The thing that bothers him the most, he says, is that the campaign is being waged with information that is years and even decades out of date. For example, critics are claiming that fries are still loaded with trans fats, despite the fact the industry switched oils and all but eliminated the issue 15 years ago. It speaks to a need for the industry to get its message out, backed by sound research and science, he said.
“Any nut with an agenda can get up in front of a microphone and say we’re eating too many potatoes,” Van Schaayk said. “Facts don’t matter. Those are the circumstances that are in front of us.”
One way McCain is grappling with these issues is by refocusing its business on a continental basis, rooting out cost savings by eliminating needless duplication between Canadian and U.S. operations. In part it means taking a more business-oriented and systemic approach to a far-flung business that grew piecemeal over the course of many years.
“McCain has historically operated in a very decentralized way,” he said. “It used to be like you were a trader or explorer or something. You got in your canoe, they gave you a couple of blankets, some lamp oil and a bit of food and told you, ‘Go and explore that far-off land.’”
As the company developed in that fashion, however, inefficiencies began to creep in, Van Schaayk said. For example the company had 135 distinct batter products in its production lineup around the globe, when it actually only needed eight. It had 37 different and unique IT systems that couldn’t really “talk” to each other. And it had built-in animosity between some of the company’s distinct divisions.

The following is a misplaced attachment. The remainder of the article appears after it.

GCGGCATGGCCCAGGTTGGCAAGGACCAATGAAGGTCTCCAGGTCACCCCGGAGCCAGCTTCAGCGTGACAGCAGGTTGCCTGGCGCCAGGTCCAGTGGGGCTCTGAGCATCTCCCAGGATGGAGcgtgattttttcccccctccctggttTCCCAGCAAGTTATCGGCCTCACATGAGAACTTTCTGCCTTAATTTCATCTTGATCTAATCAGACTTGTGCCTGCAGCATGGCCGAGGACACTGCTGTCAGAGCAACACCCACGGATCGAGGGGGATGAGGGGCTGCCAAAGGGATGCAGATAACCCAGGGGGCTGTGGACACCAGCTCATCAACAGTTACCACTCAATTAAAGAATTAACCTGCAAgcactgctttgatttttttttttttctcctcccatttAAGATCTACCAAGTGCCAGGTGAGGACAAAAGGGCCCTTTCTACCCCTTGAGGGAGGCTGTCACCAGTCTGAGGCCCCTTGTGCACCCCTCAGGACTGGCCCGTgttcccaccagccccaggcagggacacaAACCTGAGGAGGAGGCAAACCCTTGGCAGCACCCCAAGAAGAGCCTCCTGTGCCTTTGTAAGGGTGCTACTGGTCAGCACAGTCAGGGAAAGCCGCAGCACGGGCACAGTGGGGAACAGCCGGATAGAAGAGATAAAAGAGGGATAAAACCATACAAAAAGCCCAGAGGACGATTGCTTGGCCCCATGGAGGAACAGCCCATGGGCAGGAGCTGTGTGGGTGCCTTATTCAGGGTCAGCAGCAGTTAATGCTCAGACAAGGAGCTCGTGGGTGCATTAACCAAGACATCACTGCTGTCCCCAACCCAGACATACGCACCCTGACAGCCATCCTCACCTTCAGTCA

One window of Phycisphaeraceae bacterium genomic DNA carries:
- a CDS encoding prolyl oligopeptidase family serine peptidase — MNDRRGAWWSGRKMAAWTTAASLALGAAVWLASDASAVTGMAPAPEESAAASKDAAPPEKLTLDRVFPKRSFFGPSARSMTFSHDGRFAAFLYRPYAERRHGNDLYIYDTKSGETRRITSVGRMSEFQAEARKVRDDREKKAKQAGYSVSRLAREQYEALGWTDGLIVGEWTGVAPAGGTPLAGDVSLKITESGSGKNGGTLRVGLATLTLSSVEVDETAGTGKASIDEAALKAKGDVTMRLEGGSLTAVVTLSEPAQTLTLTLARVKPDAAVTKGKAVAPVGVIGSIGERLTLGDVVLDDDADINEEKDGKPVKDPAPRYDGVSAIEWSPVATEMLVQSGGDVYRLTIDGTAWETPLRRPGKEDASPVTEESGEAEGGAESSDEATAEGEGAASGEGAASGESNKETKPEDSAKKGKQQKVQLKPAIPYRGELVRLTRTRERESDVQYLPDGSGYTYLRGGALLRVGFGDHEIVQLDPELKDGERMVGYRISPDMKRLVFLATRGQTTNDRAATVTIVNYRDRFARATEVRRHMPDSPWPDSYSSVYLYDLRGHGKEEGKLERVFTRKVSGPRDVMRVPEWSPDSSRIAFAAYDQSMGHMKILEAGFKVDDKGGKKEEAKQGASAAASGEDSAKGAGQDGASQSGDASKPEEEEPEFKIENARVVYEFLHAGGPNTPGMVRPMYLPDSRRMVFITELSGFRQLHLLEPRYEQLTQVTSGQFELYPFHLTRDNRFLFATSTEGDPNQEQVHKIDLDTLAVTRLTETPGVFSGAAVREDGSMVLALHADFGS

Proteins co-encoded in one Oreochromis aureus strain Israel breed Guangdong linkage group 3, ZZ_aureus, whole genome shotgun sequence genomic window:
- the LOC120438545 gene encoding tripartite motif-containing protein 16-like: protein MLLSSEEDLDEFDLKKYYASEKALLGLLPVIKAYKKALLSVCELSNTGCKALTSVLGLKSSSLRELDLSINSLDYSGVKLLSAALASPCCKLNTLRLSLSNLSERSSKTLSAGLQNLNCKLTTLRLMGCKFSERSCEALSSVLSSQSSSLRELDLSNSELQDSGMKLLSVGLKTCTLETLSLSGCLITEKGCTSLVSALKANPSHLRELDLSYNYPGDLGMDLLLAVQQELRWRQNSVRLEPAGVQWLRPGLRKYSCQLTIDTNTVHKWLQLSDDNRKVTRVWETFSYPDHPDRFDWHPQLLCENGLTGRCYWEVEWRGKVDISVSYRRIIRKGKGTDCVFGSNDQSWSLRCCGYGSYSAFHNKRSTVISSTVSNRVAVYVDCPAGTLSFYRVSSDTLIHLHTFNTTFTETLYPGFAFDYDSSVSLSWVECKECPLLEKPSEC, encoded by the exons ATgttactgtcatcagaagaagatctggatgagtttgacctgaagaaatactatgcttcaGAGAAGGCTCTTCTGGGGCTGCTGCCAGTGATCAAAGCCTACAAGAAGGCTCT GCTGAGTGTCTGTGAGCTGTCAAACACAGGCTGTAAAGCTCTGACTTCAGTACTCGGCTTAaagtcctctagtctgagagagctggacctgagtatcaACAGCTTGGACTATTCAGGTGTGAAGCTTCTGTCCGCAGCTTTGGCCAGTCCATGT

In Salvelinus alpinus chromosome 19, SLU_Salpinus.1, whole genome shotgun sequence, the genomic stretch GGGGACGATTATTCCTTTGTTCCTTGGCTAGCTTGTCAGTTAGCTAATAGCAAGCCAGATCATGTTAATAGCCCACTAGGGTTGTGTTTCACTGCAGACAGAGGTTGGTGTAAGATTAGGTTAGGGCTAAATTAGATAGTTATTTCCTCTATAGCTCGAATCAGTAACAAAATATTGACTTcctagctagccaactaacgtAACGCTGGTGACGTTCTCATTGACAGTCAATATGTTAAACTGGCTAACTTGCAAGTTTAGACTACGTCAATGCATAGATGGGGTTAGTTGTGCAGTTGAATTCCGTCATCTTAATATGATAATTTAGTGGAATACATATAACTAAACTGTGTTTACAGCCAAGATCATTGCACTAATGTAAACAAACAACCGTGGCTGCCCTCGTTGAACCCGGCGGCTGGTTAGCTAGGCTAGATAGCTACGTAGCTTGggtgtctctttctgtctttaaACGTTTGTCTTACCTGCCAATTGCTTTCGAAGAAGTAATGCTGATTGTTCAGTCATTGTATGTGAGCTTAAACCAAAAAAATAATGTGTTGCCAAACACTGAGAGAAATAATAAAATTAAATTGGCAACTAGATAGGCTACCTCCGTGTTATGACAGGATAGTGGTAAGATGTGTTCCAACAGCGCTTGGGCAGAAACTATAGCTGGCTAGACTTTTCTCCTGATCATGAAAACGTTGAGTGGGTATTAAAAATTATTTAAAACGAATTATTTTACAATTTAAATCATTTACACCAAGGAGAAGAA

“Years ago, the biggest fights we had were between the U.S. and Canadian parts of the company,” he said.
Today the company has a supply chain that’s been organized on a north-south axis, rather than the east-west one it had historically operated.
“It’s having a dramatic effect on how we supply our customers,” Van Schaayk said. “It’s moved us closer to our customers and driven down our overall cost to supply our customers.”
While much of this manoeuvring has been internal to the company, it will also affect suppliers, including farmers who supply raw potatoes. Right now North American raw potatoes are expensive compared to those from Europe. While there has to be movement somewhere, Van Schaayk hastened to add that this didn’t just mean wholesale cuts or that the company would be imposing solutions.
He said producers and the industry need to work co-operatively.
“We are in this together, and someone needs to find ways to collaborate and increase the competitiveness of our industry. Twenty years ago, it was still a local business. Now it’s global.”
If the company doesn’t take these steps, however, Van Schaayk says they’ll face some steep challenges — something recent experiences in the Brazilian market have underlined.
“In Brazil we went from a 60 per cent market share to a 40 per cent market share in a single year,” he said. “A third of that was from a domestic processor, and fair enough if someone wants to make that investment and take that risk — but the remaining two-thirds was from European competition.”